“The senior non-clinical fellowship has been a tremendous springboard to not only drive my research project forward but, importantly, it has also set me on the path towards a fully independent research career. I have received incredible support from the Association throughout the duration of my Fellowship and, in particular, during the difficulties that all researchers have faced over the past year, which I am extremely grateful for. Most importantly of all, the generous support from the MND Association has enabled me to make great strides in advancing an extremely exciting and novel therapy aimed at overcoming lost muscle function for MND patients.” 

One of our past Senior Non-Clinical Fellows, Dr Martina Hallegger from University College London, told us about her work and how the Fellowship programme has helped her take her research to the next stage.

“I would like to thank the MND Association for so generously supporting my work. I was awarded the Lady Edith Wolfson Senior Non-Clinical Fellowship in 2016, which has allowed me to develop my research in the exceptional environment of the Department of Neuromuscular Diseases at the Institute of Neurology, UCL. I’m part of an amazing team of fundamental and clinical researchers like Prof Ule, Prof Patani* and Prof Fratta*, with whom I closely collaborate and who are a daily inspiration. Coming from a background in fundamental research in RNA biochemistry and transcriptomics, I was thrilled to apply this skill set to some foundational questions in the field of motor neurone research. For example, I explore how mutations in TDP-43, the protein central to the pathology, change the way that TDP-43 interacts with its RNA targets. It has been known for a while that TDP-43 regulates the fate of many genes, but we didn’t know what features would make these genes vulnerable once the disease begins. We have just submitted a major manuscript where we have dissected how TDP-43 can form droplets on some RNA regions, including its own message, and how these droplets become unstable when TDP-43 is mutated.  This reflects a change in the ability of TDP-43 to bind to itself to form larger complexes. The astonishing thing is that TDP-43 does not interact with all RNAs like this. This is why only my global transcriptomics approaches allowed me to decipher the underlying RNA code, which consists of very long stretches of RNA that have many similar binding sites crowded together.  Together with the computational team we have developed computational analysis pipelines to analyse this kind of data even better, which will benefit the wider scientific community.”

*Profs Patani and Fratta are two of our current Lady Edith Wolfson Clinical Fellows.
“This fellowship has empowered me to pursue this exciting project.  Not only have I been supported very generously by the MND Association, but the charity has always kept in touch, and come for regular visits to the Francis Crick Institute where the lab is currently located.  Their International Symposium is a crucial annual event highlighting the major advances in the field and providing great networking opportunities.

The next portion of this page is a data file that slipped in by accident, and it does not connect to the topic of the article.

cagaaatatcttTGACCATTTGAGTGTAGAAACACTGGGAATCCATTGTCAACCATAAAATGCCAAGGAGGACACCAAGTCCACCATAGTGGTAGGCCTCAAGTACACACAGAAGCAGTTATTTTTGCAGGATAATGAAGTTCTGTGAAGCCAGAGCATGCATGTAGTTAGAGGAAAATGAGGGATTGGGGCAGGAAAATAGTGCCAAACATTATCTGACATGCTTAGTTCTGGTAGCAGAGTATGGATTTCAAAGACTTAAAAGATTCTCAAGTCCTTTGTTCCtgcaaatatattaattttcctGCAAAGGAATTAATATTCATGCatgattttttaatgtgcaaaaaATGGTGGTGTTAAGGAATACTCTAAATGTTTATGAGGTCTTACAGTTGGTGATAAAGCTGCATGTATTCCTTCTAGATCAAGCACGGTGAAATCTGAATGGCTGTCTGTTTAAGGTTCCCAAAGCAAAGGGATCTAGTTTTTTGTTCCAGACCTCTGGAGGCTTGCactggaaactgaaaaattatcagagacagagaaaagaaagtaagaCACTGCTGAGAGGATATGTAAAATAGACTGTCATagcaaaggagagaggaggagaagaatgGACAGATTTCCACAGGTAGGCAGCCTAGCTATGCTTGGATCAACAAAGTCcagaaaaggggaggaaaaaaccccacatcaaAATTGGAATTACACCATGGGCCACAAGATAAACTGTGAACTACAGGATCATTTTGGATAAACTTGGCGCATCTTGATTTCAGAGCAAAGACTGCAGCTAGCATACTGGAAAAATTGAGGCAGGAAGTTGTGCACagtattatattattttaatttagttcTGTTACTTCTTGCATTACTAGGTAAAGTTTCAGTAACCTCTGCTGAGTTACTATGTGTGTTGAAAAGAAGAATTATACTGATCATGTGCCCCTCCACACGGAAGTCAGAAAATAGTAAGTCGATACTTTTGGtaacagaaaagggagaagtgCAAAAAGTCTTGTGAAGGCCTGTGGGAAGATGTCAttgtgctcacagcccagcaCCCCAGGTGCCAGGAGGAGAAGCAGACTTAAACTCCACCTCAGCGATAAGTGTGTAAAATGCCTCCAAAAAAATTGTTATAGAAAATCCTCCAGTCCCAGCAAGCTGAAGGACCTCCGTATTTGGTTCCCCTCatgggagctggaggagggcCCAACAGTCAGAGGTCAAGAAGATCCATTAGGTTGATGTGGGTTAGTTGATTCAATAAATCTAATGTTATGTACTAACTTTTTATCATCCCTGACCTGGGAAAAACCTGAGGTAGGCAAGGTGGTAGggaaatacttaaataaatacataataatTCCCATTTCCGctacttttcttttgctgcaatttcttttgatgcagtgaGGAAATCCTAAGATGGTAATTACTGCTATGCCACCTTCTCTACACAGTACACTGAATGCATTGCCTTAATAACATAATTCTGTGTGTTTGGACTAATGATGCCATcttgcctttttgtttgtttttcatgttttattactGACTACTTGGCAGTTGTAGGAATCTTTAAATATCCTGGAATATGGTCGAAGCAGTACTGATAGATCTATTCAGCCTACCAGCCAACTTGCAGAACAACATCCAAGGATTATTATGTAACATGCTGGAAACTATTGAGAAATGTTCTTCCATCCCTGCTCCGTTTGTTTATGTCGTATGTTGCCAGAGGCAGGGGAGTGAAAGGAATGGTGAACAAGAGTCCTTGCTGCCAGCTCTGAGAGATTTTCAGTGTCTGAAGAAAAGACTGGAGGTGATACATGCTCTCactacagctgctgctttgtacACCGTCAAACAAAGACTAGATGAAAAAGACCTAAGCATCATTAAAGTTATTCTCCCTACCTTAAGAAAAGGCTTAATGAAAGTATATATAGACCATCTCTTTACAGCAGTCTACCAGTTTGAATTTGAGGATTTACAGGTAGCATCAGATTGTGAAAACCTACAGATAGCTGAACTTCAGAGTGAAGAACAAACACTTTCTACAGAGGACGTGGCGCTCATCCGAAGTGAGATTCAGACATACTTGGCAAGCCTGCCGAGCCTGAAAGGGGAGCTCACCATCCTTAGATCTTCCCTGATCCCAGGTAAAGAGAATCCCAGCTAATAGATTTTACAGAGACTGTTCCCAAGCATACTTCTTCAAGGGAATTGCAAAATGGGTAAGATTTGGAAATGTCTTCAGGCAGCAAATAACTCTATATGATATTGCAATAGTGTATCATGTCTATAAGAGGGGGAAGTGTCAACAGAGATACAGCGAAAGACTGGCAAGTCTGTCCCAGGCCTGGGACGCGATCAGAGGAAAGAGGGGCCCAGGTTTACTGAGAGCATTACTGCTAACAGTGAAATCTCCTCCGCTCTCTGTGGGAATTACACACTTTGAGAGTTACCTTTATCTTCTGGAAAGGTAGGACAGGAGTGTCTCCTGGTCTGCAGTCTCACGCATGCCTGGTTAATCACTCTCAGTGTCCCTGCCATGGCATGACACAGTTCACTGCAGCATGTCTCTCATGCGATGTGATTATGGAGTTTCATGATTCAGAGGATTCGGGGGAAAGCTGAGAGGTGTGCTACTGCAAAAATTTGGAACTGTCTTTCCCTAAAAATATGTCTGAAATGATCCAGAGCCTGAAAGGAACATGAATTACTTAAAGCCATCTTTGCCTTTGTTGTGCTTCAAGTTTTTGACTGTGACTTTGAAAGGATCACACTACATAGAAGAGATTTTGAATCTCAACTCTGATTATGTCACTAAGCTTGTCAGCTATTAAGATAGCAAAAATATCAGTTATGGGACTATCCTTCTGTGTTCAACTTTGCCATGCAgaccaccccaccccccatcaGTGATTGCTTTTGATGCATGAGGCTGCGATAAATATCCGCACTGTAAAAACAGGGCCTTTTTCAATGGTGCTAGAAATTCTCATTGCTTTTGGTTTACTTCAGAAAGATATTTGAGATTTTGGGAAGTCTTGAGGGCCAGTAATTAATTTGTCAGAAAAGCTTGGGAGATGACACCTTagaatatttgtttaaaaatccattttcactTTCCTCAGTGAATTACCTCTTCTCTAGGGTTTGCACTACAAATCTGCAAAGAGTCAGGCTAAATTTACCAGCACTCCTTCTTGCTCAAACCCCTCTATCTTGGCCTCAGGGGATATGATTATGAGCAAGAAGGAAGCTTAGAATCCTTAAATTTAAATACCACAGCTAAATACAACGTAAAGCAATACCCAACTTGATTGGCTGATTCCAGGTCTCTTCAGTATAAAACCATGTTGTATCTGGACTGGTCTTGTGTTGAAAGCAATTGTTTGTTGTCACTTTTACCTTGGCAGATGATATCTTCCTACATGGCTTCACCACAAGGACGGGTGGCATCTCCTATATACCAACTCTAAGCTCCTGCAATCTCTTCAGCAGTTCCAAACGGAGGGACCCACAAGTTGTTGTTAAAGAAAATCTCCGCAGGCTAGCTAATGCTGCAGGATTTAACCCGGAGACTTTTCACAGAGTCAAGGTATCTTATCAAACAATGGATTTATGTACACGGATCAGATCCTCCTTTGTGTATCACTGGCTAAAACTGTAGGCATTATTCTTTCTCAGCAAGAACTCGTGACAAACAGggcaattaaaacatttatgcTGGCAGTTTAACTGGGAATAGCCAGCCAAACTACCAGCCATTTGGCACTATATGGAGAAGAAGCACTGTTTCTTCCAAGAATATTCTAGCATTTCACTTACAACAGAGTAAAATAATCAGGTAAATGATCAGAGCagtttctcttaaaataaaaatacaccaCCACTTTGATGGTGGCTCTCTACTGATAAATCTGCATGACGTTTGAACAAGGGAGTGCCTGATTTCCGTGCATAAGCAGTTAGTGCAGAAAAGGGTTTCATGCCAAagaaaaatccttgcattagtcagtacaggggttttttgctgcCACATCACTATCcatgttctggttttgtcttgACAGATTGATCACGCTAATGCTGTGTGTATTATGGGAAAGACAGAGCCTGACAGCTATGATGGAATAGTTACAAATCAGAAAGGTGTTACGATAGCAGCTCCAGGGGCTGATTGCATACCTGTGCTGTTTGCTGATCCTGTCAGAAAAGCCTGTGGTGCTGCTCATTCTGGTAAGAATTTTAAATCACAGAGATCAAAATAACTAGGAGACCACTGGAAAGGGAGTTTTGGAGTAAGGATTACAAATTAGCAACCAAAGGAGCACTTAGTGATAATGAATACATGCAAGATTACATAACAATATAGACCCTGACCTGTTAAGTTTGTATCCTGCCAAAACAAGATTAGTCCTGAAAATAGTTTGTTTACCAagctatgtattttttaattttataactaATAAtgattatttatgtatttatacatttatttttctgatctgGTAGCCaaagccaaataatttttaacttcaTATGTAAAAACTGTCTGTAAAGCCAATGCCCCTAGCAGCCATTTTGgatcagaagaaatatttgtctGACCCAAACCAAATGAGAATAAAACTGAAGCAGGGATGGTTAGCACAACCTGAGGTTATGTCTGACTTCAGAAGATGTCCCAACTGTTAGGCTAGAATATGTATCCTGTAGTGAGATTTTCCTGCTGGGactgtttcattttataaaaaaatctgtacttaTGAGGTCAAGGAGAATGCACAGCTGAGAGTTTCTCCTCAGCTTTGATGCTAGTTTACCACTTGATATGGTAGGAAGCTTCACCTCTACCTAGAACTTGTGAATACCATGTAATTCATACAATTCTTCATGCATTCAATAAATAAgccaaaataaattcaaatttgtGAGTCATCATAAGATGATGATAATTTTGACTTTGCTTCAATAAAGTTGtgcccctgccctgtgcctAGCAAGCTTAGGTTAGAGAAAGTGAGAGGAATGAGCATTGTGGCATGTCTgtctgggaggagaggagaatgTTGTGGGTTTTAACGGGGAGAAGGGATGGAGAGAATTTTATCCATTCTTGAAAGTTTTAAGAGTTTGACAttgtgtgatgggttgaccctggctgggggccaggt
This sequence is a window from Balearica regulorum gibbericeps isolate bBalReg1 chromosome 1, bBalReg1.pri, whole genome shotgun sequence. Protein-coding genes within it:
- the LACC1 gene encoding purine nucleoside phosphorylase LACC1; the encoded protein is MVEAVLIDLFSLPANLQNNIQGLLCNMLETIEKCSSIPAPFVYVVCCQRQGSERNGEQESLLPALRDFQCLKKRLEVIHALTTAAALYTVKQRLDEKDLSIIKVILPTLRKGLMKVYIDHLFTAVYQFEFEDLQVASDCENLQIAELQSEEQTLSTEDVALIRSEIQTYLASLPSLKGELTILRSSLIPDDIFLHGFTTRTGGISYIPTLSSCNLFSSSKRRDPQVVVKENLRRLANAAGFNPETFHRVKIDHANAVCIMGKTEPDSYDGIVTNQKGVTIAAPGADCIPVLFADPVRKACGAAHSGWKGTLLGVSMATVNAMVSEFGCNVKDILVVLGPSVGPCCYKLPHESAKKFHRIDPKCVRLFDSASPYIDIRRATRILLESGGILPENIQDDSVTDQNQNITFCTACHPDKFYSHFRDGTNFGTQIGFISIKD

I’m now taking this project to the next stage to ask specifically what happens transcriptome-wide in motor neurons when TDP-43 is mutated, and how can we harness the RNA fragments that have these special features, for therapeutic means?  There are very exciting times ahead!”

Five decades of research

The Association’s commitment to understanding MND and the relentless search for treatments is now in its fifth decade. We will not stop until we have reached our vision – a world free from MND.

How can you get involved?

You can help us increase awareness of MND research by sharing any of the Association messages which will be posted across Twitter, Facebook, and Instagram using the hashtag #DrivingMNDResearch. Please share your involvement with the MND Association and the invaluable part you play in #DrivingMNDResearch.

You can also:

For more information and to download our #GlobalMNDAwarenessDay graphic to use, head to our website.

The MND Community is a passionate, dedicated and focused team of people contributing expertise, time and money to the collaborative effort to find treatments and ultimately a cure for this brutal disease.

We are proud to work with every one of you and thank you for your continued support.

Read more about the research we fund on our website

Read more about our Fellowship programme and our Fellows

The MND Association’s vision is a world free from MND. Realising this vision means investing more in research, further developing partnerships with the research community, funding bodies and industry, while ensuring that advances in understanding and treating MND are communicated as quickly and effectively as possible. Our Research Development team, composed of 11 members, work hard to achieve this. Principally, the Research Information team within this are involved in communication activities including this MND Research blog.